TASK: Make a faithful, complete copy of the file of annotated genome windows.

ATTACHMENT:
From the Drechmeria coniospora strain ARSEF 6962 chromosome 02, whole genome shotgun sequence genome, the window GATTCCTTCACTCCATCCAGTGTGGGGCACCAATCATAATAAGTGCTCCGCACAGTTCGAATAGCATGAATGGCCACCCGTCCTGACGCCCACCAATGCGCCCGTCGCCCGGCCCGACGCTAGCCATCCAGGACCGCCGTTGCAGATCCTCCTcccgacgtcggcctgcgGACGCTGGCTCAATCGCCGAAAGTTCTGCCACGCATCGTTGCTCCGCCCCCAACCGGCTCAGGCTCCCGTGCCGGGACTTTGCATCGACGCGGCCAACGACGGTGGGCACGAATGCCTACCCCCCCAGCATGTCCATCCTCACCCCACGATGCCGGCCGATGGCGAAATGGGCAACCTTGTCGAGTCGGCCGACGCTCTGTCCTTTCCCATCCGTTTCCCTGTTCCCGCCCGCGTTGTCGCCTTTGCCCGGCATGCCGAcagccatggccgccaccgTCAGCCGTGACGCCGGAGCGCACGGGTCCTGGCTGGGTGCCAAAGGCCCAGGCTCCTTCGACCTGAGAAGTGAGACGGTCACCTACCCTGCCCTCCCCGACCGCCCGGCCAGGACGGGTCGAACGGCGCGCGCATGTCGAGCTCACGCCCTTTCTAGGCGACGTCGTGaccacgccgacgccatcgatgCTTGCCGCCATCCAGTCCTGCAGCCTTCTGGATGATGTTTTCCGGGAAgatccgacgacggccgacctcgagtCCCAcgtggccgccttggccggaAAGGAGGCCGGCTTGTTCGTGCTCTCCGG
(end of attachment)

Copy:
From the Drechmeria coniospora strain ARSEF 6962 chromosome 02, whole genome shotgun sequence genome, the window GATTCCTTCACTCCATCCAGTGTGGGGCACCAATCATAATAAGTGCTCCGCACAGTTCGAATAGCATGAATGGCCACCCGTCCTGACGCCCACCAATGCGCCCGTCGCCCGGCCCGACGCTAGCCATCCAGGACCGCCGTTGCAGATCCTCCTcccgacgtcggcctgcgGACGCTGGCTCAATCGCCGAAAGTTCTGCCACGCATCGTTGCTCCGCCCCCAACCGGCTCAGGCTCCCGTGCCGGGACTTTGCATCGACGCGGCCAACGACGGTGGGCACGAATGCCTACCCCCCCAGCATGTCCATCCTCACCCCACGATGCCGGCCGATGGCGAAATGGGCAACCTTGTCGAGTCGGCCGACGCTCTGTCCTTTCCCATCCGTTTCCCTGTTCCCGCCCGCGTTGTCGCCTTTGCCCGGCATGCCGAcagccatggccgccaccgTCAGCCGTGACGCCGGAGCGCACGGGTCCTGGCTGGGTGCCAAAGGCCCAGGCTCCTTCGACCTGAGAAGTGAGACGGTCACCTACCCTGCCCTCCCCGACCGCCCGGCCAGGACGGGTCGAACGGCGCGCGCATGTCGAGCTCACGCCCTTTCTAGGCGACGTCGTGaccacgccgacgccatcgatgCTTGCCGCCATCCAGTCCTGCAGCCTTCTGGATGATGTTTTCCGGGAAgatccgacgacggccgacctcgagtCCCAcgtggccgccttggccggaAAGGAGGCCGGCTTGTTCGTGCTCTCCGG